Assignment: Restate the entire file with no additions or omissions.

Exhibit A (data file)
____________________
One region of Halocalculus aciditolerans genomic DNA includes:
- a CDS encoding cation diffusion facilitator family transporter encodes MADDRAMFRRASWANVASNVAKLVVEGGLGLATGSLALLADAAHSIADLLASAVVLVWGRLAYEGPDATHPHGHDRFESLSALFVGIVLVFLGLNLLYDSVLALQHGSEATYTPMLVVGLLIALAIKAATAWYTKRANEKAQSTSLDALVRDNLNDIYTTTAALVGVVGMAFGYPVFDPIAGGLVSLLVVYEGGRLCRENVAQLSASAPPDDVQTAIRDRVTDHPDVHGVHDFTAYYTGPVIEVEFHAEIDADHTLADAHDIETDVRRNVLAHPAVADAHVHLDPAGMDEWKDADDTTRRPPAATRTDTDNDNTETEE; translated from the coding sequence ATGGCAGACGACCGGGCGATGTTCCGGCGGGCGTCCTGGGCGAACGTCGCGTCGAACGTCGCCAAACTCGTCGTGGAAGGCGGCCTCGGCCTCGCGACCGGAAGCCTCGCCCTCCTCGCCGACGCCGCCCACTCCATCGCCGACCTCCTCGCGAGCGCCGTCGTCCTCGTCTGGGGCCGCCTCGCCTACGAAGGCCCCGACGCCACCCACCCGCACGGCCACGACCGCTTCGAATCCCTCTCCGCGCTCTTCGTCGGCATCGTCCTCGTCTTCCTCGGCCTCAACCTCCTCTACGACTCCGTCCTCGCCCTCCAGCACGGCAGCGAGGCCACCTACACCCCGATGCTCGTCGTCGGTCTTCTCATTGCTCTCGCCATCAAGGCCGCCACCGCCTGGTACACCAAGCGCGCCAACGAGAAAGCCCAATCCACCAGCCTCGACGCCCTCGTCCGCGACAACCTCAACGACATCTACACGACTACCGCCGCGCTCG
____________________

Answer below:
One region of Halocalculus aciditolerans genomic DNA includes:
- a CDS encoding cation diffusion facilitator family transporter encodes MADDRAMFRRASWANVASNVAKLVVEGGLGLATGSLALLADAAHSIADLLASAVVLVWGRLAYEGPDATHPHGHDRFESLSALFVGIVLVFLGLNLLYDSVLALQHGSEATYTPMLVVGLLIALAIKAATAWYTKRANEKAQSTSLDALVRDNLNDIYTTTAALVGVVGMAFGYPVFDPIAGGLVSLLVVYEGGRLCRENVAQLSASAPPDDVQTAIRDRVTDHPDVHGVHDFTAYYTGPVIEVEFHAEIDADHTLADAHDIETDVRRNVLAHPAVADAHVHLDPAGMDEWKDADDTTRRPPAATRTDTDNDNTETEE; translated from the coding sequence ATGGCAGACGACCGGGCGATGTTCCGGCGGGCGTCCTGGGCGAACGTCGCGTCGAACGTCGCCAAACTCGTCGTGGAAGGCGGCCTCGGCCTCGCGACCGGAAGCCTCGCCCTCCTCGCCGACGCCGCCCACTCCATCGCCGACCTCCTCGCGAGCGCCGTCGTCCTCGTCTGGGGCCGCCTCGCCTACGAAGGCCCCGACGCCACCCACCCGCACGGCCACGACCGCTTCGAATCCCTCTCCGCGCTCTTCGTCGGCATCGTCCTCGTCTTCCTCGGCCTCAACCTCCTCTACGACTCCGTCCTCGCCCTCCAGCACGGCAGCGAGGCCACCTACACCCCGATGCTCGTCGTCGGTCTTCTCATTGCTCTCGCCATCAAGGCCGCCACCGCCTGGTACACCAAGCGCGCCAACGAGAAAGCCCAATCCACCAGCCTCGACGCCCTCGTCCGCGACAACCTCAACGACATCTACACGACTACCGCCGCGCTCG